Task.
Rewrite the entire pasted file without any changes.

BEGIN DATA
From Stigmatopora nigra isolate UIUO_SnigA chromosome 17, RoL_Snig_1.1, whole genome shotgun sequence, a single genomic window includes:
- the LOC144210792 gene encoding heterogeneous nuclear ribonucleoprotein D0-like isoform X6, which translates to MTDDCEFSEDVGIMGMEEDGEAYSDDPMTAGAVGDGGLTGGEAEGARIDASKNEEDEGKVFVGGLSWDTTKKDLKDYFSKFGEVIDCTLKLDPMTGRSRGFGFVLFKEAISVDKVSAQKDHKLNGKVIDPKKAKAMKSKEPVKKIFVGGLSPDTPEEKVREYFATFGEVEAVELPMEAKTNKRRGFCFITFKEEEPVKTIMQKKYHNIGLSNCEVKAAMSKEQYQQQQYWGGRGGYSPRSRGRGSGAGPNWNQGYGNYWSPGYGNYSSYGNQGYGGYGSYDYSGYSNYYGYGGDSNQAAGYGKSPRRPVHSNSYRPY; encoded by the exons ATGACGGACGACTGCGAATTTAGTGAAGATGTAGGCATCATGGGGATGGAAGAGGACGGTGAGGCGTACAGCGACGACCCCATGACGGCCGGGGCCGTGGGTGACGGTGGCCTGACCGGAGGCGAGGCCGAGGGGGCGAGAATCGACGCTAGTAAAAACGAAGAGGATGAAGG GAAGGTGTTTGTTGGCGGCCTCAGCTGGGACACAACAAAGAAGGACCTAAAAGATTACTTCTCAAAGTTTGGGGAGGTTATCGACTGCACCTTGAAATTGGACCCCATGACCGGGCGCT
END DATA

From Stigmatopora nigra isolate UIUO_SnigA chromosome 17, RoL_Snig_1.1, whole genome shotgun sequence, a single genomic window includes:
- the LOC144210792 gene encoding heterogeneous nuclear ribonucleoprotein D0-like isoform X6, which translates to MTDDCEFSEDVGIMGMEEDGEAYSDDPMTAGAVGDGGLTGGEAEGARIDASKNEEDEGKVFVGGLSWDTTKKDLKDYFSKFGEVIDCTLKLDPMTGRSRGFGFVLFKEAISVDKVSAQKDHKLNGKVIDPKKAKAMKSKEPVKKIFVGGLSPDTPEEKVREYFATFGEVEAVELPMEAKTNKRRGFCFITFKEEEPVKTIMQKKYHNIGLSNCEVKAAMSKEQYQQQQYWGGRGGYSPRSRGRGSGAGPNWNQGYGNYWSPGYGNYSSYGNQGYGGYGSYDYSGYSNYYGYGGDSNQAAGYGKSPRRPVHSNSYRPY; encoded by the exons ATGACGGACGACTGCGAATTTAGTGAAGATGTAGGCATCATGGGGATGGAAGAGGACGGTGAGGCGTACAGCGACGACCCCATGACGGCCGGGGCCGTGGGTGACGGTGGCCTGACCGGAGGCGAGGCCGAGGGGGCGAGAATCGACGCTAGTAAAAACGAAGAGGATGAAGG GAAGGTGTTTGTTGGCGGCCTCAGCTGGGACACAACAAAGAAGGACCTAAAAGATTACTTCTCAAAGTTTGGGGAGGTTATCGACTGCACCTTGAAATTGGACCCCATGACCGGGCGCT